to basics but still make a supercar that would stand up to the most advanced models available. In doing so, we knew the big guys would not follow our route because this market is too small for them to chase for any great rewards, but for us it I penned the initial drawings of the car. In my career, which has taken me from sketching garments in the early days, to designing Formula 1 race livery, I have learnt to look at things with a craftsman’s eye. I’m not an engineer,but I am an ex-racing driver, so I know what a car should do. There’s an old saying in design that if it looks right, it probably is right; and we were spot on with the M600 right at the start. People always look at horsepower, but power doesn’t always make a car go and that’s why I designed our car to be incredibly slippery. More powerful cars might hit an air wall that stops them going faster, whereas ours slips through the air, and that’s the secret behind its remarkable top speed. It has gained quite a following.

V o l a n t e | Fe br u a r y 20 1 5

race with in Formula 3, isn’t a huge fan of cars these days—he doesn’t drive fast M600 because he’s an analogue man who appreciates a driver’s car with the tactility guy who would be interested in the M600. We would dearly love to grow our market in the Middle East, and we plan to attend a couple of motor shows there over the next year. To be frank, the car right now probably won’t appeal to most drivers in the region because it’s a manual, though we will be launching a new paddle-shift Peter Boutwood was talking to Richard Whitehead.

I’ m

not an engIneer ,



am an ex - racIng

drIver , so


know what

a car should do .

| Fir s t G e ar | C o l u m n is t s |

British style icon, Jeremy Hackett, offers up some sartorial advice for buying a suit.



have said it many times before, but every chap should have a navy blue

breasted, brass-buttoned number, it just has to be some sort of blue tailored jacket. It can be cotton, unstructured, one button, two buttons, three buttons, patch pockets, as long as it is navy blue you can dress it up or down with a pair of jeans or man’s fashion equivalent of a lady’s black dress. It can take you anywhere and it’s the easiest jacket to wear. The other thing: if you are only going to have one suit, it should probably be navy blue, and buy one good suit instead of three cheap ones. Always remember that a decent suit starts with the shoulder. If the shoulder is right, everything else follows. It’s about getting the right silhouette. It’s the hardest part of a suit to construct; what sort of padding you use makes a great deal of difference, as does how you set the sleeve into the shoulder. It’s pretty skilled work. Obviously, the cloth has to be decent, but it’s also about making sure you’ve got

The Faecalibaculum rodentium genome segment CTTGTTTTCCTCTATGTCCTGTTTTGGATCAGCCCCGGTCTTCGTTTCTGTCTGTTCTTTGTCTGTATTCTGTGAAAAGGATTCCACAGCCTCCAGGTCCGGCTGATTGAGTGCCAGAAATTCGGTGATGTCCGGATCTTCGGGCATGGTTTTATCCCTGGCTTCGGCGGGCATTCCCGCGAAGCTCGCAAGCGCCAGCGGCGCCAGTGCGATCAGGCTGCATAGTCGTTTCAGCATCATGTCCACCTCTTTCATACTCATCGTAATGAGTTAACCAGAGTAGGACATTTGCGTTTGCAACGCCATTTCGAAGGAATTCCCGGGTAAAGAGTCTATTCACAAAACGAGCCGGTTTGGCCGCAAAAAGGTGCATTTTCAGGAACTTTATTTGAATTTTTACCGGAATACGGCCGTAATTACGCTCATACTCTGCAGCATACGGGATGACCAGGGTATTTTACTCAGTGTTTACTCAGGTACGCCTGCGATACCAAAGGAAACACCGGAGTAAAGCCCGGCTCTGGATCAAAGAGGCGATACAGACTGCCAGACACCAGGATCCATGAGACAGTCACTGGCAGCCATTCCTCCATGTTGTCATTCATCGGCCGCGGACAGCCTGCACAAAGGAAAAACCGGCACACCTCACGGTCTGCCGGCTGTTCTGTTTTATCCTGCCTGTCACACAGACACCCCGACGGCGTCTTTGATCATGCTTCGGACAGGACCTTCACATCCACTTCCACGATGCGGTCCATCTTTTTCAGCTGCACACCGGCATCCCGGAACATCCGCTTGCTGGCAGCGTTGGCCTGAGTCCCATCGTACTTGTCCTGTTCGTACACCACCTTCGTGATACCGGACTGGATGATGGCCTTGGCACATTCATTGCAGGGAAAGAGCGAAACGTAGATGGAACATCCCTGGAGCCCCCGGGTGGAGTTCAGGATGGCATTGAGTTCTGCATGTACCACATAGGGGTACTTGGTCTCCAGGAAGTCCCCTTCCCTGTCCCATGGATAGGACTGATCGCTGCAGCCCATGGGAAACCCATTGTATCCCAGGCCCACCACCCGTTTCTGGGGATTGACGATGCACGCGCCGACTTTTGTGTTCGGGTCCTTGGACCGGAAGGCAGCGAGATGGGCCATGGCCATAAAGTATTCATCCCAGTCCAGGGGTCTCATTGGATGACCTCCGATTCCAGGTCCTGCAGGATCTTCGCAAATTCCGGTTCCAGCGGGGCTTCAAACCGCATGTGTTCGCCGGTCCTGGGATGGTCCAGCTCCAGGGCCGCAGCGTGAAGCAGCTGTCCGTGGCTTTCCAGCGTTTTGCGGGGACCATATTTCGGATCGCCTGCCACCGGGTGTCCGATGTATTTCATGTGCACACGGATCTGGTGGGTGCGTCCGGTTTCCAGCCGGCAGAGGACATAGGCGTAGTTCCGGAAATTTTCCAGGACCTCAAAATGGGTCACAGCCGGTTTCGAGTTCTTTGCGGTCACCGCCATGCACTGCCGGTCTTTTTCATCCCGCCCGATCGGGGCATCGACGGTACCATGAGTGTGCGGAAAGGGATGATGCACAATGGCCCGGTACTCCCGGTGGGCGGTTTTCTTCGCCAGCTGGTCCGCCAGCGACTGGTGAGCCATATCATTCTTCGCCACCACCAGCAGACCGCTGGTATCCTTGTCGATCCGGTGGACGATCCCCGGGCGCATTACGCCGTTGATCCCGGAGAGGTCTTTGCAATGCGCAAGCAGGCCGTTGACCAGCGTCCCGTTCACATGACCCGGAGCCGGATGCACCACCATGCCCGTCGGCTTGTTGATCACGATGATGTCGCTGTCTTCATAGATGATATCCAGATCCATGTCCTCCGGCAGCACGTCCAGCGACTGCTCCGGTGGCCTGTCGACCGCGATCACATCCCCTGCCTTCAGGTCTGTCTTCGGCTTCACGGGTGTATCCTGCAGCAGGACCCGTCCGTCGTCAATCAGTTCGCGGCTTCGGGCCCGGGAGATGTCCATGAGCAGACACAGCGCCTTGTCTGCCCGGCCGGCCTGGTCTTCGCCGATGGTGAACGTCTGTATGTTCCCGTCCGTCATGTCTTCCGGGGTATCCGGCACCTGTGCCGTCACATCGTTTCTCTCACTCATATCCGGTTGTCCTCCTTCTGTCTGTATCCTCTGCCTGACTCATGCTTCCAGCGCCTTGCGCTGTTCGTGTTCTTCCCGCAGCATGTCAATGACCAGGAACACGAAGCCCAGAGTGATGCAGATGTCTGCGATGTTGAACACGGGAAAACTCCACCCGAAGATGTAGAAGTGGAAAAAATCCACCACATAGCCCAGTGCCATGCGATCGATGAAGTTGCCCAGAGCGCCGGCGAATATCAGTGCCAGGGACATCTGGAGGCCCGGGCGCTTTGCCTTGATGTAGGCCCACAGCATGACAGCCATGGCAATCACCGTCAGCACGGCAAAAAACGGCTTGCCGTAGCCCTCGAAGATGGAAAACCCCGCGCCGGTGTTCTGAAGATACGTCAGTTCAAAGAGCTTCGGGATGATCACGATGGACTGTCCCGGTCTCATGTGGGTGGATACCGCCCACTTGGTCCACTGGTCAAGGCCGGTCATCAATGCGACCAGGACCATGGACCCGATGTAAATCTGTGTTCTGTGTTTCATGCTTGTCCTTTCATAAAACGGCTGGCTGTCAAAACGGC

a lways

remember that

a decent suIt starts good buttons. Well, it’s all of the little details, really, like working buttons on the cuff of the jacket, that kind of thing. It’s mostly about going for something that’s not obviously a fashion statement. I’m pretty old-fashioned about suits, really. I grew up taught me a lot about a good suit. If you’re getting your suit tailor-made,

do on a ready-made suit. I like it, particularly on a jacket that’s quite plain, it just stops it looking like an average, off-the-peg suit. A double-cuff shirt is also a must, too, in my opinion. Men get so few opportunities to

bracelet - just looks great. But, a word of warning, you can ruin a good suit by wearing it incorrectly. Always be sure to fasten the correct buttons on the jacket. people doing the wrong buttons up on three-button suit and all three buttons are Vo l a n t e | Fe br u a r y 20 1 5

wIth the shoulder . the shoulder Is

If rIght ,

everythIng else follows . done up. Either that or they have a twobutton suit and both buttons, or just the bottom one, is done up. It just irritates me, and I see it so often on television with newscasters and politicians who should really know better. If it’s got three buttons, either fasten the top two, or just the middle one. With a two-button jacket, you should leave the bottom one undone. Finally, always buy good shoes. I have an expression that my father gave me, which was: “I am too poor to buy cheap shoes.” I think that is a really good line and makes an awful lot of sense. It’s also a very good excuse for buying expensive shoes. Jeremy Hackett is the founder of Hackett London, a men’s luxury clothing and accessories brand that currently operates 77 stores in 16 countries. He was talking to James McCarthy.

| Fir s t G e ar | C o l u m n is t s |

Qatar’s Quad-biking Wunderkind, Mohamed Abu Issa, on the challenges of the gruelling Dakar Rally.



y the time you read this, I will probably be somewhere in the Andes, half way through

performance last year, just missing out on a podium spot, I am far happier with the preparation I have done for this race and hopefully it will be paying off as you scan the page. Last year was a test race, this year I have been training much harder and my nutritionist has been at my side every minute of the day, monitoring what I eat, what I drink and how much training I get in each day. I have been close to ten to 15 hours of training a week, I have lost eight kilos since last year; I’m eating a lot better. I have been on a very strict diet plan so I’m entering this race in much better place both mentally and physically. Obviously, the bike will play a huge had one of the best machines, I think, on more powerful engine in order to give me the extra edge that I need.